On the positive side, unlike Japan, most US companies are unlikely to be in true danger of insolvency. The ones borrowing the most debt have plenty of money stashed away, but that money is often held abroad to avoid triggering US corporate taxes. So even though they have funds on hand, they may still choose to curtail hiring to avoid paying taxes. This suggests that Congress might be able to spur the economy by passing legislation encouraging/compelling companies to repatriate money from foreign subsidiaries.
IV. How do we recover and get back to normal? – Fixing inequality
“All of this has happened before, and all of it will happen again.”
– Battlestar Galactica
You may have heard someone mention inequality without understanding what it meant. Inequality is simply a measure of how unequal income or wealth is. By definition, the wealthy have more money than the poor. But inequality can grow or shrink, and have extremely consequential economic effects.
As you can see in the graph above, inequality hit record highs right before the Great Depression *and* the Great Recession, and the 1950’s-1970’s that are normally regarded as a golden age of prosperity for most Americans had much lower inequality. That is highly unlikely to be a coincidence.
The poor and middle class spend most or all of their income, often from necessity. Houses, food, utilities, cars, children, healthcare, education often use up their entire salary, so that they couldn’t save even if they wanted to. But the wealthy have the ability to save a significantly part of their income, which they invest so they can become even wealthier.
But over the long term, this can cause serious economic problems. The wealthy earn the lion’s share of their wealth from the stock market, while the poor and middle class see their incomes increase roughly at the same rate as GDP. On average, the stock market grows ~7%/yr in real dollars, significantly faster than the average 3.2%/yr of the economy as a whole. So not only do the wealthy start off with *more* money, their money grows *faster* than everyone else’s, which causes inequality to increase over time. (In fact, historically inequality has only been reduced by war, plague, or other natural disasters, which is one reason why I hope we choose to do so voluntarily this time.)
Please note that I’m not calling the wealthy “evil” or “selfish” (though a certain subset of them *have* used their wealth to game our nation’s laws to their benefit at the expense of everyone else). They’re merely doing what’s in their own best interest, without regard (and often without realization) about the deleterious effects their wealth has on the economy as a whole.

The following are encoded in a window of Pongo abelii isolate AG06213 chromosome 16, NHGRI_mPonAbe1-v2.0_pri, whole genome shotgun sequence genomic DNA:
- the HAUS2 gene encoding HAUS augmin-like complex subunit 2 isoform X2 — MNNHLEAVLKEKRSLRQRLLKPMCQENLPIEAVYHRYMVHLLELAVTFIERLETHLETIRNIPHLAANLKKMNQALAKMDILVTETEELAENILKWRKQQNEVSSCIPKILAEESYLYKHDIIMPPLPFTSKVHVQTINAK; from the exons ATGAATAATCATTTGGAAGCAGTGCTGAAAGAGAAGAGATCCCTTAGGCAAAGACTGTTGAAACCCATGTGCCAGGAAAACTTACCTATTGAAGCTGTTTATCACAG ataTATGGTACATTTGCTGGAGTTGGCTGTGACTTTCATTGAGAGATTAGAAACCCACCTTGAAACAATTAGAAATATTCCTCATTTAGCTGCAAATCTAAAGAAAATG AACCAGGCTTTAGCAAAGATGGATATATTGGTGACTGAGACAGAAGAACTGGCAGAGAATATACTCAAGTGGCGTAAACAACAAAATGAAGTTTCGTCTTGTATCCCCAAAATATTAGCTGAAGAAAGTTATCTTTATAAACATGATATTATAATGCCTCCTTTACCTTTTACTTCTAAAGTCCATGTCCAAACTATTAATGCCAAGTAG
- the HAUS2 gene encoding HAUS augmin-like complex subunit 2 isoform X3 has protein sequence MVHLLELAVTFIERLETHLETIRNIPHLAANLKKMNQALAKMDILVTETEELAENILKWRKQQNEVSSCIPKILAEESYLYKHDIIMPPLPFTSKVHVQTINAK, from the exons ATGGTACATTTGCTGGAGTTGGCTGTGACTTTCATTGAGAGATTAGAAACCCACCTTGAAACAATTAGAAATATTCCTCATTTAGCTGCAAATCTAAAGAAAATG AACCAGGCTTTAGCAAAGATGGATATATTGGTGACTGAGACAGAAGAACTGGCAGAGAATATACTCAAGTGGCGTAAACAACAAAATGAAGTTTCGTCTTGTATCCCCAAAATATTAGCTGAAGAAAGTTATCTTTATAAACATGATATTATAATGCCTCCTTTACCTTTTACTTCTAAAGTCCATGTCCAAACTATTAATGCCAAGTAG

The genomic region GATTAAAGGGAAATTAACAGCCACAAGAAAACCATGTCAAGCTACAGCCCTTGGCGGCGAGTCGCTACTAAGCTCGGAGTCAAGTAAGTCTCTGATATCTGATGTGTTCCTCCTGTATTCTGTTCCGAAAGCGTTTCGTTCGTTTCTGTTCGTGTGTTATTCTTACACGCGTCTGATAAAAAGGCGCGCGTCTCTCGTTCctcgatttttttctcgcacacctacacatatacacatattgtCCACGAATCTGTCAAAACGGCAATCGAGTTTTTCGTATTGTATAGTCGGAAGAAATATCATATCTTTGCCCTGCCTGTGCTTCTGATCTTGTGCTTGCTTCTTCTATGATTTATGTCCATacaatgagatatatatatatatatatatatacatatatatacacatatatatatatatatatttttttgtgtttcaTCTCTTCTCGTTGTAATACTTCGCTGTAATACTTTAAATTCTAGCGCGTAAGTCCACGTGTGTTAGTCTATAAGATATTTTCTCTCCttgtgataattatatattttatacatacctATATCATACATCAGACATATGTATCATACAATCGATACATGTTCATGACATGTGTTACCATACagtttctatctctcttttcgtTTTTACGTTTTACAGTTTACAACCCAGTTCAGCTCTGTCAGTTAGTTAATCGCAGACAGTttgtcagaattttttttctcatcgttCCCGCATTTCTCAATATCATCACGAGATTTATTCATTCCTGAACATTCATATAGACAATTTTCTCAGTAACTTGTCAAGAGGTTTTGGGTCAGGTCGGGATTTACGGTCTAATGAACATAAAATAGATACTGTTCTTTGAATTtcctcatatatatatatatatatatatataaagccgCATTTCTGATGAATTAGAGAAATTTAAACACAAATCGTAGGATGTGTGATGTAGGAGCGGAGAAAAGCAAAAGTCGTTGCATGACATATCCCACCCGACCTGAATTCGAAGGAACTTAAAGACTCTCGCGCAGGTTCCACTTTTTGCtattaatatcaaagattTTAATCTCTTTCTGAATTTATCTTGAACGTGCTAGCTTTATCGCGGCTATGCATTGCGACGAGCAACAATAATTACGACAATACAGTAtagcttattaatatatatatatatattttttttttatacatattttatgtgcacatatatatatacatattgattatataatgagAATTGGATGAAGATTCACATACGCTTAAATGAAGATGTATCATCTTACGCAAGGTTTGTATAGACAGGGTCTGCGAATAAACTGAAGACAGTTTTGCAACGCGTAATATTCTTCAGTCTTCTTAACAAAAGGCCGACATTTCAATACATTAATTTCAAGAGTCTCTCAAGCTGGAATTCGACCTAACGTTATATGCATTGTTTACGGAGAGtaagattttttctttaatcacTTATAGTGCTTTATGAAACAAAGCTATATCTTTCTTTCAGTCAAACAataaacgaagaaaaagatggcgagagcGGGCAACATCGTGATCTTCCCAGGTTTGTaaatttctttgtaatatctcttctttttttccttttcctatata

Some may denigrate worrying over inequality as mere “greed”. Who cares if a wealthy person has a luxury mansion, as long as you’re doing good? And if it were that simple, it would probably be true. While I would love to own a home like Bill Gates, I certainly don’t *feel* poor just because his home is nicer home than mine.
The problem is that inequality has macroeconomic effects which *hurt* the poor and middle class. US’s tax policy since the 1980’s has allowed the wealthy to accumulate a “savings glut“. The pile of money the wealthy wants to save has grown larger than the available investment opportunities. Econ 101, when supply exceeds demand, profit falls.
For example, we can see here how the “savings glut” has caused yields on 10 year US Treasuries to fall since 1980:
We can also see similar effects in the stock market. Below is a graph of the Shiller PE ratio. The ratio gives the Price/Earnings ratio based on average inflation-adjusted earnings from the previous 10 years, and as such, provides a useful estimate of whether the stock market is “overvalued” or “undervalued”.
From the graph above, you can see two things: 1) a long-term growth trend in “overvaluation” started in 1980, and 2) today the stock market is highly overvalued by historical standards, exceeded only by the Great Depression and Great Recession.
Just as a *falling* bond yield means less profit for new investors, a *rising* stock market overvaluation makes it relatively more expensive for new investors to buy stocks, as they are paying a growing premium price relative to earnings. The profit here is falling too…